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Heart. 2016 Sep 1;102(17):1354-62. doi: 10.1136/heartjnl-2015-308927. Epub 2016 May 4.

The associations of leptin, adiponectin and resistin with incident atrial fibrillation in women.

Author information

  • 1Division of Cardiovascular Medicine, Department of Medicine, Stanford, University School of Medicine, Stanford, California, USA.
  • 2Department of Social and Prevention Medicine, School of Public Health and Health Professions, University of Buffalo, Buffalo, New York, USA.
  • 3Division of Preventive and Behavioral Medicine, University of Massachusetts Medical School, Worcester, Massachusetts, USA.
  • 4Department of Epidemiology, College of Public Health, University of Iowa, Iowa City, Iowa, USA.
  • 5GW Medical Faculty Associates Cardiology Division, School of Medicine and Health Sciences, George Washington University, Washington, District of Columbia, USA.
  • 6Department of Biochemistry and Molecular Medicine, University of California Davis, Sacramento, California, USA.
  • 7Department of Medicine, University of Massachusetts Medical School, Worcester, Massachusetts, USA.
  • 8Department of Medicine, Division of Cardiology, Brigham and Women's Hospital, Boston, Massachusetts, USA.
  • 9Division of Preventive Medicine, Brigham and Women's Hospital, Boston, Massachusetts, USA.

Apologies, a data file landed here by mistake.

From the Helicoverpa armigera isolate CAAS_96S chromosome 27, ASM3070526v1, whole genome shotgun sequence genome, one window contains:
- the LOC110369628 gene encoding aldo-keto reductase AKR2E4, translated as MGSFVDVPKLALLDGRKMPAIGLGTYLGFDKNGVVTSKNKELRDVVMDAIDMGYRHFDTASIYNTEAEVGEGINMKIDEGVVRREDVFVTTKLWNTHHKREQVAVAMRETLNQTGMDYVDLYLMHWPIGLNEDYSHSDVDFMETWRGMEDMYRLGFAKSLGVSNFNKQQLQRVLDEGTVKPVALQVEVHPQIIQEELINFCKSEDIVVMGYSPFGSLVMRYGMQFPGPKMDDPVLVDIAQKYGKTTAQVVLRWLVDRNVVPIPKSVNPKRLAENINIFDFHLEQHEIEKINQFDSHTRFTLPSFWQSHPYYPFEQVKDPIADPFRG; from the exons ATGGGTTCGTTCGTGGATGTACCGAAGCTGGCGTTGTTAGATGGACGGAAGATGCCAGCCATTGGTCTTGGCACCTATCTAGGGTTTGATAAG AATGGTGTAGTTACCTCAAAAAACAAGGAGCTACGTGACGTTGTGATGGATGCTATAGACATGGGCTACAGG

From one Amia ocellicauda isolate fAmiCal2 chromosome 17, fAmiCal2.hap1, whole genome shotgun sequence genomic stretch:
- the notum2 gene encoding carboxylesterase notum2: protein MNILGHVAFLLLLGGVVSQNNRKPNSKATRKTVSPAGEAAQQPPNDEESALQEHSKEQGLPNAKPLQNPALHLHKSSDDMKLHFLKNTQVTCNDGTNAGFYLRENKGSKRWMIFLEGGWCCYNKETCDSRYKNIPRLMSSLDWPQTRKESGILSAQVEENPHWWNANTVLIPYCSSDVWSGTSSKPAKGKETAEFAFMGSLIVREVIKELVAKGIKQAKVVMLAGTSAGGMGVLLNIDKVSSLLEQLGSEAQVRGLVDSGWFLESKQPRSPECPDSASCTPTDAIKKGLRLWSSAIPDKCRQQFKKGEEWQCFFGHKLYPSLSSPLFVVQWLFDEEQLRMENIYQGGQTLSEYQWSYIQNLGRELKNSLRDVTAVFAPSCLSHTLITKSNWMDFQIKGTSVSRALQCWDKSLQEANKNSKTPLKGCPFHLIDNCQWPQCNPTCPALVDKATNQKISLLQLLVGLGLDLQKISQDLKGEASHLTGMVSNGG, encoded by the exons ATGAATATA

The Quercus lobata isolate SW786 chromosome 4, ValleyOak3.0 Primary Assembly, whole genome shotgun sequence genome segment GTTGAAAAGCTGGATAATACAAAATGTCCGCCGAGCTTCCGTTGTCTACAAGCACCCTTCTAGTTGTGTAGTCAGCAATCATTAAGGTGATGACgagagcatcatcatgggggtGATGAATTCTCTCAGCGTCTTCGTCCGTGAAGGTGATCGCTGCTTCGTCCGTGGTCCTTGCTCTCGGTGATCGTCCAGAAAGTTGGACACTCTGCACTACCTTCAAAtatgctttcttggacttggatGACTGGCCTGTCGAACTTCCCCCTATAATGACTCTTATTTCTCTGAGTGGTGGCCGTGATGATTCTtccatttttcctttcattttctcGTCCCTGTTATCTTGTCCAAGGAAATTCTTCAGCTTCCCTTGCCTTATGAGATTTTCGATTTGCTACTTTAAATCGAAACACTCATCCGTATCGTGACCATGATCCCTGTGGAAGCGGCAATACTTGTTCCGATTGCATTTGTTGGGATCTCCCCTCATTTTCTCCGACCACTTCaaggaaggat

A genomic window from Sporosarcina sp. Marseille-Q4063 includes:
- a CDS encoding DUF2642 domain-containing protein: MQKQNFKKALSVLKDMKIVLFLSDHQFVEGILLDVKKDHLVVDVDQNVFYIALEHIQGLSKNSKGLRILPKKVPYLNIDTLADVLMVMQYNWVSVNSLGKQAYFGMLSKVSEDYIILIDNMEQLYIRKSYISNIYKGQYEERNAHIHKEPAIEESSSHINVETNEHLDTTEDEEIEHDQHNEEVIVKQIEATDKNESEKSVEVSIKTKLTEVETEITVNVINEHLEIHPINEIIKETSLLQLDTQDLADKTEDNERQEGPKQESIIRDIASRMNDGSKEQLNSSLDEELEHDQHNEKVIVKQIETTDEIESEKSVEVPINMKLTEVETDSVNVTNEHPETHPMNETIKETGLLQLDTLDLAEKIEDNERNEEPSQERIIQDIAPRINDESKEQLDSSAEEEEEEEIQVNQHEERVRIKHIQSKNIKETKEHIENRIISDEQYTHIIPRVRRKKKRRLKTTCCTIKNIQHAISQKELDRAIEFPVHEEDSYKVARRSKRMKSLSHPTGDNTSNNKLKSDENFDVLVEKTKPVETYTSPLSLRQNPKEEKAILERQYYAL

• 10Stanford Prevention Research Center, Stanford University School of Medicine, Stanford, California, USA.

Abstract

OBJECTIVES:

Higher body mass index (BMI) is an important risk factor for atrial fibrillation (AF). The adipokines leptin, adiponectin and resistin are correlates of BMI, but their association with incident AF is not well known. We explored this relationship in a large cohort of postmenopausal women.

METHODS:

We studied an ethnically diverse cohort of community-dwelling postmenopausal women aged 50-79 who were nationally recruited at 40 clinical centres as part of the Women's Health Initiative investigation. Participants underwent measurements of baseline serum leptin, adiponectin and resistin levels and were followed for incident AF. Adipokine levels were log transformed and normalised using inverse probability weighting. Cox proportional hazard regression models were used to estimate associations with adjustment for known AF risk factors.

RESULTS:

Of the 4937 participants included, 892 developed AF over a follow-up of 11.1 years. Those with AF had higher mean leptin (14.9 pg/mL vs 13.9 pg/mL), adiponectin (26.3 ug/mL vs 24.5 ug/mL) and resistin (12.9 ng/mL vs 12.1 ng/mL) levels. After multivariable adjustment, neither log leptin nor log adiponectin levels were significantly associated with incident AF. However, log resistin levels remained significantly associated with incident AF (HR=1.57 per 1 log (ng/mL) increase, p=0.006). Additional adjustment for inflammatory cytokines only partially attenuated the association between resistin and incident AF (HR=1.43, p=0.06 adjusting for C-reactive protein (CRP); HR=1.39, p=0.08 adjusting for IL-6). Adjusting for resistin partially attenuated the association between BMI and incident AF (HR=1.14 per 5 kg/m(2), p=0.006 without resistin; HR=1.12, p=0.02 with resistin).

CONCLUSIONS:

In women, elevated levels of serum resistin are significantly associated with higher rates of incident AF and partially mediate the association between BMI and AF. In the same population, leptin and adiponectin levels are not significantly associated with AF.

PMID:
27146694
DOI:
10.1136/heartjnl-2015-308927
[PubMed - in process]
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